BlackBerry PlayBook: First Thoughts

Inside the box are the manual, carrying pouch, a micro-fibre cleaning cloth, usb cable, power adapter, and of course the PlayBook itself. 

Look and Feel

Being used to the iPad, the BlackBerry PlayBook looked miniscule at first glance, and my initial thought that was that it was too small to be as useful or as productive as the iPad. Everything changed when I actually held one in my hands. It was sleek, looked much more professional than any other tablets on the market today, and was very comfortable and felt sturdy while holding in my hands. While the screen itself was small, everything looked bright and crisp, the smart bezel absolutely ingenius and fun to play with. For those of you who are not familiar with PlayBook’s smart bezel, it basically helps you make finger gestures starting from the bezel itself, instead of having to just rely on the screen. While it really isn’t an issue on larger displays, it really helps with the smaller screen of the PlayBook by incorporating new and innovative ways of making gestures. One design flaw I have noticed was the power button – it is so small that it’s hard to press on it without using the fingernails. Other than that, the hardware is so beautifully designed that I have no other complaints. 

User Interface

Just to showcase what you can expect from the BlackBerry Playbook Tablet OS, let’s start off with some screenshots of the user interface: 

The BlackBerry PlayBook is powered by what is officially known as the BlackBerry Tablet OS, which is an operating system that is based on the QNX Neutrino real-time operating system. This means that the PlayBook is exceptionally good at managing real time multitasking, especially since it’s paired with a whopping 1GB RAM. Multitasking in real time means that apps are actually running in the background while you run another app on the foreground. Compared to this, Apple’s iOS only saves the state of the app, and actually puts background apps to sleep, not allowing them to be really running simultaneously with the foreground app. To test this out, I started up Need for Speed: Undercover, one of the built-in games that come with the device.


Once I was in a race, I minimized out of the game, and saw that the car was still moving in the app preview mode on the home page. It was amazing to see it still having access to the accelerometer, being able to maneuver the vehicle by tilting the PlayBook while it was in the background.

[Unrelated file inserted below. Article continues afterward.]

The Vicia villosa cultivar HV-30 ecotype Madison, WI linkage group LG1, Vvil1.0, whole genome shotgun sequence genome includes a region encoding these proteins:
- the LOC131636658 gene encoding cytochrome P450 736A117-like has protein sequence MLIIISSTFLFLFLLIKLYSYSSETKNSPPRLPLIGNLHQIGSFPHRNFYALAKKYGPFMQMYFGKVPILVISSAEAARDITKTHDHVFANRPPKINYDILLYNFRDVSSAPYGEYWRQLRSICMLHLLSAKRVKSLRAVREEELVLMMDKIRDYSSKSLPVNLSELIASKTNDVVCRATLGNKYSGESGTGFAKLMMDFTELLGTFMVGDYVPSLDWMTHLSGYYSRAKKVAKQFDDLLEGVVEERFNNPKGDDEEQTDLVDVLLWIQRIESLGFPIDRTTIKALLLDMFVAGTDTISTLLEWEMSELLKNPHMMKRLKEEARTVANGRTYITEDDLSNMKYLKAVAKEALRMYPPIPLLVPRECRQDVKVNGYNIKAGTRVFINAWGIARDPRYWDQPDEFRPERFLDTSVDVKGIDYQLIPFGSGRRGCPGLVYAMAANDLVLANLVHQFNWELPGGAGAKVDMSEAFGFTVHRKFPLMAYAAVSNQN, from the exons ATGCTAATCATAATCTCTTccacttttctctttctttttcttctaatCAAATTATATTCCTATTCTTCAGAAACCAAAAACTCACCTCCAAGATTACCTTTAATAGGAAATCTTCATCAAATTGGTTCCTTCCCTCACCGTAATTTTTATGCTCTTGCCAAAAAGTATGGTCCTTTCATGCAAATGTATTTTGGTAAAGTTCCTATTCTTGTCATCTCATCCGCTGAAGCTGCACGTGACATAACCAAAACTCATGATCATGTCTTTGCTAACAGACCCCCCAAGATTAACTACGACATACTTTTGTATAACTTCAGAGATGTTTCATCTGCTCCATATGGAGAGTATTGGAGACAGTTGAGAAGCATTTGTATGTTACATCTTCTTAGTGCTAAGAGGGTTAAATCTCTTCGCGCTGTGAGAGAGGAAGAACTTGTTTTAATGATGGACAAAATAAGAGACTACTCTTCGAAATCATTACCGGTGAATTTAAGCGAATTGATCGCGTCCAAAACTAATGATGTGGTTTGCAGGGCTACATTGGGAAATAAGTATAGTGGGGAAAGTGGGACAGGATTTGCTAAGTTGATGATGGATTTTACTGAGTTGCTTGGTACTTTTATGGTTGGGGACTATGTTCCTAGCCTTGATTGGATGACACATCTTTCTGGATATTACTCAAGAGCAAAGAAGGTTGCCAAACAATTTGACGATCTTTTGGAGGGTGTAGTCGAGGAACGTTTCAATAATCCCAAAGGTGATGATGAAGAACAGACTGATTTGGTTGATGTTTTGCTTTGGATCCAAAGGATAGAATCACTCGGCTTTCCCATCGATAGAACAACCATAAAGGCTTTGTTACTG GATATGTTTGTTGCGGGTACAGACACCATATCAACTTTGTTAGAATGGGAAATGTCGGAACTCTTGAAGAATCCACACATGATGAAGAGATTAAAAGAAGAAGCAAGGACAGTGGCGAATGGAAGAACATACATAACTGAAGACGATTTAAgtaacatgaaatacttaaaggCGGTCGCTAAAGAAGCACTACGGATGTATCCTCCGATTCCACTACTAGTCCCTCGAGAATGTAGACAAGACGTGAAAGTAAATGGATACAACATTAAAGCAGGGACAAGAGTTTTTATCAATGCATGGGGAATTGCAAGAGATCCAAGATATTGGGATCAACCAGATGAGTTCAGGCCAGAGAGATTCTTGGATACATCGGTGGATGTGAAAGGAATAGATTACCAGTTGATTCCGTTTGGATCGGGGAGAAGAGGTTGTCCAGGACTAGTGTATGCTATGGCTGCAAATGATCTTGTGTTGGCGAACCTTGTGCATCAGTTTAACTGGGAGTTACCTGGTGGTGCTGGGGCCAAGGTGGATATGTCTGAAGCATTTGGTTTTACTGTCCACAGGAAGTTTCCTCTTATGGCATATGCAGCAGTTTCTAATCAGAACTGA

The BlackBerry PlayBook also comes with Adobe Flash built-in, a feature that is also found in many Android devices. To test this out, I tried to stream flash video from the web via the built-in browser. It worked exceptionally well, streaming 480p videos without any noticeable lag playing back the video. It did lag up the device overall by a little however, the PlayBook becoming less responsive. Switching from portrait to landscape ode and vice versa also started to become a little laggy at this point. Although it isn’t the most elegant system for managing system resources, it was to be expected with other apps running in the background in real time, and Adobe Flash being notorious for being a system resource hog. 

Speaking of Flash, there was one interface glitch that I have discovered. While testing out Flash by playing with Speedtest’s web interface (written in Flash), I realized that switching from landscape to portrait mode and then back to landscape mode while in full screen flash brought up unexpected interface glitch: the flash application would no longer fill up the whole screen. Here’s a video to best expemplify this glitch: 

SAM_0886.MP4 Watch on Posterous

Other Things I Almost Forgot to Mention

Oh yeah. I almost forgot to mention the cameras on the PlayBook. It has two cameras, one front facing, and the other rear facing. The front facing camera is capable of taking 3MP photos, and the rear facing camera, 5MP. They are both capable of recording 1080p video. Another notable thing to mention is that it supports full 1080p video mirroring via HDMI, though I was not able to test this out as a micro HDMI cable was not available. 

Another thing is that although this is to be expected from a completely new platform, the App World contained a very small number of apps available to download. I expect this app availability number to increase over time, and RIM preparing a classic BlackBerry OS application emulator for the PlayBook is also a good sign. 

Lastly, one more thing that I was not able to test out was the BlackBerry PlayBook Bridge program, which allows you to tether a BlackBerry Smartphone with the PlayBook to enable email, calendars, contacts sharing between devices, and also enable access to the BlackBerry Messenger (BBM). At the time of writing, RIM had not enabled this feature. It is unclear whether if all it will take is a back-end server changes, or a software upgrade for the PlayBook to enable this feature. 

Final Thoughts

Overall, the BlackBerry PlayBook is a joy to use. The interface is easy to use, the smart bezel gestures innovative and fun to use. Minor glitches are expected on a version 1.0 device, and even so, the PlayBook felt surprisingly close to a completed project rather than just another one of those devices that have been pushed to retail with the intention of providing *fixes* via software updates in the future. The smaller-than-iPad form factor is actually an advantage, rather than a disadvantage as many would have thought, as I can see myself actually using the PlayBook as a mobile device, rather than as a portable device as are laptops and iPads. 

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